ADA Compliance and the Impact of Hotel Renovations

By Christine Samsel Attorney, Brownstein Hyatt Farber Schreck | September 23, 2018

Co-authored by Jonathan Sandler & Allison L. Gambill, Shareholders, Brownstein Hyatt Farber Schreck

For the hospitality industry, navigating the maze of complex requirements under the Americans with Disabilities Act ("ADA") can prove to be a daunting task. The risk of being sued for noncompliance has never been higher. Disabled individuals have been pursuing hospitality companies in court for years, asserting a variety of claims related to physical accessibility issues, such as pool lifts, parking lot configurations and guest room features. (For a discussion of the recent trend of lawsuits focusing on website accessibility and reservation policies for accessible rooms, see our prior article, Hospitality Industry Particularly Susceptible to ADA Website Accessibility Lawsuits.

Often, the accessibility issue stems from a misunderstanding on the part of the lodging facility as to the applicable ADA standards; it is sometimes difficult to determine when alterations and renovations made to a facility-or portion of a facility-trigger application of updated ADA standards. Making it more difficult, different aspects of a facility may be subject to different versions of ADA Accessibility Standards.

This article provides guidance on how to determine which Title III ADA standards apply to which portions of the facility, including how renovations may impact compliance requirements. This article addresses federal law; states (such as California) may impose additional accessibility requirements.

Determining Which ADA Standards Apply to Your Facility

In 1991, the Department of Justice published the ADA Title III regulations, which included the 1991 ADA Standards for Accessible Design (the "1991 Standards"). The 1991 Standards outline detailed requirements to ensure that places of public accommodation, including hotels, motels, inns and other lodging facilities, are accessible to individuals with disabilities. The Department of Justice published revised regulations and adopted updated accessibility standards with the 2010 ADA Standards for Accessible Design (the "2010 Standards"), permitting the 1991 Standards to be applied until March 14, 2012.

Choose a Social Network!

The social network you are looking for is not available.


Hotel Newswire Headlines Feed  

Laurence Bernstein
Philip J Harvey
Jennifer Nagy
Frank Meek
Michael Hess
Michael DiLeva
Ellen L. Shackelford
Ashish Modak
Elaine Fenard
Jennifer Nagy
Coming up in March 2019...

Human Resources: An Era of Transition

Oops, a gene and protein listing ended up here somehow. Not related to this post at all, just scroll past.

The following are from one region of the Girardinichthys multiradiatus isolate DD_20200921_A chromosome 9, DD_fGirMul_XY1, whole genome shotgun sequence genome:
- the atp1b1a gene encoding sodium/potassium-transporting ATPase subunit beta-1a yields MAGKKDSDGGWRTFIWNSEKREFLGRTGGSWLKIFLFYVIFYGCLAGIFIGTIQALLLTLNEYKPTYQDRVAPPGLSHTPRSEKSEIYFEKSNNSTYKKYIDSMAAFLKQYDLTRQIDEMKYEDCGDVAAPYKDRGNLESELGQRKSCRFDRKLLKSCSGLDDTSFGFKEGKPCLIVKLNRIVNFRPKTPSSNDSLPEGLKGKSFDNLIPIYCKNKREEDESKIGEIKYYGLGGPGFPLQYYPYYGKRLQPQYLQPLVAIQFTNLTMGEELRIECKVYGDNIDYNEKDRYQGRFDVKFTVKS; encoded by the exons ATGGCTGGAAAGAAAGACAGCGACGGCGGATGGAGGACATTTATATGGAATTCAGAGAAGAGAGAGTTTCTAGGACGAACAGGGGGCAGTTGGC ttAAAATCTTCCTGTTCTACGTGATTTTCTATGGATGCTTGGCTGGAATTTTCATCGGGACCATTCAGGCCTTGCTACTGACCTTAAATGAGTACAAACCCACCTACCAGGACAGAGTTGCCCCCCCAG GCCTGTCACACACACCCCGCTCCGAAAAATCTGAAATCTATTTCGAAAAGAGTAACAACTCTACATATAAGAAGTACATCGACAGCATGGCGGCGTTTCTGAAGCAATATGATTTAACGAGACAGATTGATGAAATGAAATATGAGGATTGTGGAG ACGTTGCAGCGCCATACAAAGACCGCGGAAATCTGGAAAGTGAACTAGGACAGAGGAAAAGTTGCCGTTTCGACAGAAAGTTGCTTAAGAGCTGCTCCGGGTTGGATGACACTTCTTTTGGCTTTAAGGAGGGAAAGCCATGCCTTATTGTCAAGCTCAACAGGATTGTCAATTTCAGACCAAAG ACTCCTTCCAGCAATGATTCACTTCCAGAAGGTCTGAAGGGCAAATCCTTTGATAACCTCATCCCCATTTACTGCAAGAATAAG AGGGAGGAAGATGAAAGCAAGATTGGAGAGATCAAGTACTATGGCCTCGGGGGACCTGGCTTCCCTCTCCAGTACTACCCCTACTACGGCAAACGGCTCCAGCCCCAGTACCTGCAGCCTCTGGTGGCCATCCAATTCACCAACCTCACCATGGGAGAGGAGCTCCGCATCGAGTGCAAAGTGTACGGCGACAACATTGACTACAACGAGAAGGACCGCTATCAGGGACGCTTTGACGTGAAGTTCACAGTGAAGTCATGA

Traditionally, the human resource department administers five key areas within a hotel operation - compliance, compensation and benefits, organizational dynamics, selection and retention, and training and development. However, HR professionals are also presently involved in culture-building activities, as well as implementing new employee on-boarding practices and engagement initiatives. As a result, HR professionals have been elevated to senior leadership status, creating value and profit within their organization. Still, they continue to face some intractable issues, including a shrinking talent pool and the need to recruit top-notch employees who are empowered to provide outstanding customer service. In order to attract top-tier talent, one option is to take advantage of recruitment opportunities offered through colleges and universities, especially if they have a hospitality major. This pool of prospective employees is likely to be better educated and more enthusiastic than walk-in hires. Also, once hired, there could be additional training and development opportunities that stem from an association with a college or university. Continuing education courses, business conferences, seminars and online instruction - all can be a valuable source of employee development opportunities. In addition to meeting recruitment demands in the present, HR professionals must also be forward-thinking, anticipating the skills that will be needed in the future to meet guest expectations. One such skill that is becoming increasingly valued is “resilience”, the ability to “go with the flow” and not become overwhelmed by the disruptive influences  of change and reinvention. In an era of transition—new technologies, expanding markets, consolidation of brands and businesses, and modifications in people's values and lifestyles - the capacity to remain flexible, nimble and resilient is a valuable skill to possess. The March Hotel Business Review will examine some of the strategies that HR professionals are employing to ensure that their hotel operations continue to thrive.